“Extraction 2” Director Sam Hargrave on Lighting Chris Hemsworth on Fire, That Helicopter Scene & More
Extraction 2 is one of the most relentlessly action-packed movies of the summer, with the excitement of an 80s action epic paired with explosive, cutting-edge stunts that rival the thrills of Mission: Impossible and John Wick. In the second installment of the smash hit Netflix franchise, Tyler Rake (Chris Hemsworth) is back from the brink of death and lets his emotions lead him into another dangerous covert operation. The movie’s immersive style and never previously attempted stunts were led by director Sam Hargrave once again. Somehow, Hargrave upped his game from the first film.
In the first act alone, Hemsworth takes on a prison yard of attackers, catches fire, and keeps fighting. The actor was game to do the sequence as a practical effect rather than CGI. “I will take that as part of my legacy. The person who lit Chris Hemsworth on fire,” Hargrave said. He added with a laugh, “The first person to light him on fire.”
The eye-catching moment happens during a large-scale fight early in the film. Both the feat itself and the cinematic effect of the scene draw viewers in.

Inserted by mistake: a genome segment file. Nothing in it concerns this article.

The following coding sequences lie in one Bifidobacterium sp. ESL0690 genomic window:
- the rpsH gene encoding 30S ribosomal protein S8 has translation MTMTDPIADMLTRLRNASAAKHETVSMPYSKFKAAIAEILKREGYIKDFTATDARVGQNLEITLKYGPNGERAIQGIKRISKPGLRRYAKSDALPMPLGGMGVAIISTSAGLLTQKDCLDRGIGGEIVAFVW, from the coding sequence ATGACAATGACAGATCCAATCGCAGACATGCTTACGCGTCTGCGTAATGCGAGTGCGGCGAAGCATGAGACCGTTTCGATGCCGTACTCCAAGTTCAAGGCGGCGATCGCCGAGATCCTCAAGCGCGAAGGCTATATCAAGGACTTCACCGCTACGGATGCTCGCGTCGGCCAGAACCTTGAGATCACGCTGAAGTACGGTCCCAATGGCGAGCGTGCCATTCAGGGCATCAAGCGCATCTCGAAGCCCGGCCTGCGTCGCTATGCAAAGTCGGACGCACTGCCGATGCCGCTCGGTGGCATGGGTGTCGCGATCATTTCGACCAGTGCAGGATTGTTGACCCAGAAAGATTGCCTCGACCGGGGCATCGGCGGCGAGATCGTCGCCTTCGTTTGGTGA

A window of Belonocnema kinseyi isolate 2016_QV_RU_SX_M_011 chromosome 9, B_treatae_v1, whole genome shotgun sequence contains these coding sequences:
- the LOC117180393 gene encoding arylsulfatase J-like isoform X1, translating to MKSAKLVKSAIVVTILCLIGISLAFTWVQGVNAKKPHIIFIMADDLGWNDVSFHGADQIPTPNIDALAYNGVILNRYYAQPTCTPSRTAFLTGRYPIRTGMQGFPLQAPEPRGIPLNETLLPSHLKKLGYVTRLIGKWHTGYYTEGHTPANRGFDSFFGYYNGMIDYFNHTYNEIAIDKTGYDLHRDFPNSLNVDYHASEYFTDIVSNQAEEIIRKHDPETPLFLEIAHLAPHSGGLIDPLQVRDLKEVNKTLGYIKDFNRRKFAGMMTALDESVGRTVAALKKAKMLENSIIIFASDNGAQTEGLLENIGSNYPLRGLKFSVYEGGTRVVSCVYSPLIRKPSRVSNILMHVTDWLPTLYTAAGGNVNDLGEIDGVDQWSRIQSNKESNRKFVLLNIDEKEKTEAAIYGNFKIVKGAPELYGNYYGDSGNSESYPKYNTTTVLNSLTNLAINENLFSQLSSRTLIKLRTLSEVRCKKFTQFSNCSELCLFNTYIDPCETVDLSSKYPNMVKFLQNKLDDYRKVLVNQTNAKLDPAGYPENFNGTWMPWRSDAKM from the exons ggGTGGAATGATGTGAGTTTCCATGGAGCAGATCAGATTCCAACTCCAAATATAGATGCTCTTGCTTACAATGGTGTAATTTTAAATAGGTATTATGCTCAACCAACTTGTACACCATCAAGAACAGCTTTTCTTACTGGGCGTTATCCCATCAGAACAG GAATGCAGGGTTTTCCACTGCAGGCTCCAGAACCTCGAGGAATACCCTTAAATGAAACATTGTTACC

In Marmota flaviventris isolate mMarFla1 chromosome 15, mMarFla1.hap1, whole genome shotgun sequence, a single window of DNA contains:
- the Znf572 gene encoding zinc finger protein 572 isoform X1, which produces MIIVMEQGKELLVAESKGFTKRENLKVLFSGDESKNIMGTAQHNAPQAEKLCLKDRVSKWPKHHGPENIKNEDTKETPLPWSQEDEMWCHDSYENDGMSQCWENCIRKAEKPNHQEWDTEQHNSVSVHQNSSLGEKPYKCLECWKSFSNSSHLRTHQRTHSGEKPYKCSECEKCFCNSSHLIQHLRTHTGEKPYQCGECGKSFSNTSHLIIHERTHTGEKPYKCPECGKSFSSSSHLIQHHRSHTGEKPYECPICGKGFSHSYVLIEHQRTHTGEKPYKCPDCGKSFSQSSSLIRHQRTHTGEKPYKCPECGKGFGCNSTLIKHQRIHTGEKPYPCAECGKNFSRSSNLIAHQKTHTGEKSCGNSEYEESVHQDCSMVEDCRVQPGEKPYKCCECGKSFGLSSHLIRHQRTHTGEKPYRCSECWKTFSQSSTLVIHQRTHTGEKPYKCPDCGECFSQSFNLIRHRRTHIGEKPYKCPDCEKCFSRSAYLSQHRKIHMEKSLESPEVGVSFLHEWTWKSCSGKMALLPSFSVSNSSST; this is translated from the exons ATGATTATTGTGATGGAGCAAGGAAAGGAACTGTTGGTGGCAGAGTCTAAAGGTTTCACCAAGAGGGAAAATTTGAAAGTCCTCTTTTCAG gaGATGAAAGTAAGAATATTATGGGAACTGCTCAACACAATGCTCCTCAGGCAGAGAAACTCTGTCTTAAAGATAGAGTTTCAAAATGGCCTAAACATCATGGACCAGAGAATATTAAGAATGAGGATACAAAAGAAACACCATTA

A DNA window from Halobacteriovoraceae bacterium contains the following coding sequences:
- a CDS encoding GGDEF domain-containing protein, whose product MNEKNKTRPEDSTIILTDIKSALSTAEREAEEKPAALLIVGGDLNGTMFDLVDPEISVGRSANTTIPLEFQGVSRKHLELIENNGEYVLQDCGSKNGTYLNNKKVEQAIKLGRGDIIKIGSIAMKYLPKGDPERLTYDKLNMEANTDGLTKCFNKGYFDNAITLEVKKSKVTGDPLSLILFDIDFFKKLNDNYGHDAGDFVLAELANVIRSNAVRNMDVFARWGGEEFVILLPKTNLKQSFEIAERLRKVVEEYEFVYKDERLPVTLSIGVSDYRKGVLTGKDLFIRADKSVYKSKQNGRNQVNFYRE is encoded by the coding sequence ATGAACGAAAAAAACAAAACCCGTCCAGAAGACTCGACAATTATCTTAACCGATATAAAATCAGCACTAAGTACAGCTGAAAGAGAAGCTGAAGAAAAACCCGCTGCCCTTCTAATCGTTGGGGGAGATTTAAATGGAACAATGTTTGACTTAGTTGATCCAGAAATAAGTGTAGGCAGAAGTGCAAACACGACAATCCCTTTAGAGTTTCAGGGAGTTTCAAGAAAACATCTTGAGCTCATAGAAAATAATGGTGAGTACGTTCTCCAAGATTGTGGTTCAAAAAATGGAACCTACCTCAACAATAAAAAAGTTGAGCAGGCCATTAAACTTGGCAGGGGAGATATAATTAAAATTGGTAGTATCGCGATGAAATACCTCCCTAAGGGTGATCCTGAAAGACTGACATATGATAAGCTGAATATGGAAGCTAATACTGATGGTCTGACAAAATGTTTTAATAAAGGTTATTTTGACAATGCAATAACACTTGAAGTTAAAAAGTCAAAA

“I wanted to mix elements together on camera. It’s snowing, it’s nighttime, and then the contrast to that to get people excited, I thought, light him on fire,” Hargrave said. “CGI fires wouldn’t have the same reality. There are great companies that do some great work, and there are times that it would be really good, but for this, we needed it to be practical to work. Yeah, so—we lit him on fire. Now he can go down in the history of the action genre as an actor who lit himself on fire.”
The camera plunges audiences into a hostile Georgian prison for a first-person view of Rake helping a young mother and her two children escape. The rescue attempts – or extractions – are a signature of the franchise. They’re also more graphic in a hard R-rated style. As Tyler Rake fights his way through the prison to secure the safety of his two new charges, anyone who gets in his way is treated much the same way a mama bear treats someone who attempts to get between her and her cubs.
The race to safety unfolds in a seemingly continuous shot, which makes for peak exhilaration. “We designed the oner to be experienced as one shot, to provide an intense, immersive experience for the audience. For logistical and technical reasons, we chose not to actually do the sequence in one shot but rather hide seamless edits at certain points to allow us to focus our energy and resources on the many challenging segments and then edit them together to appear like one continuous shot,” Hargrave revealed.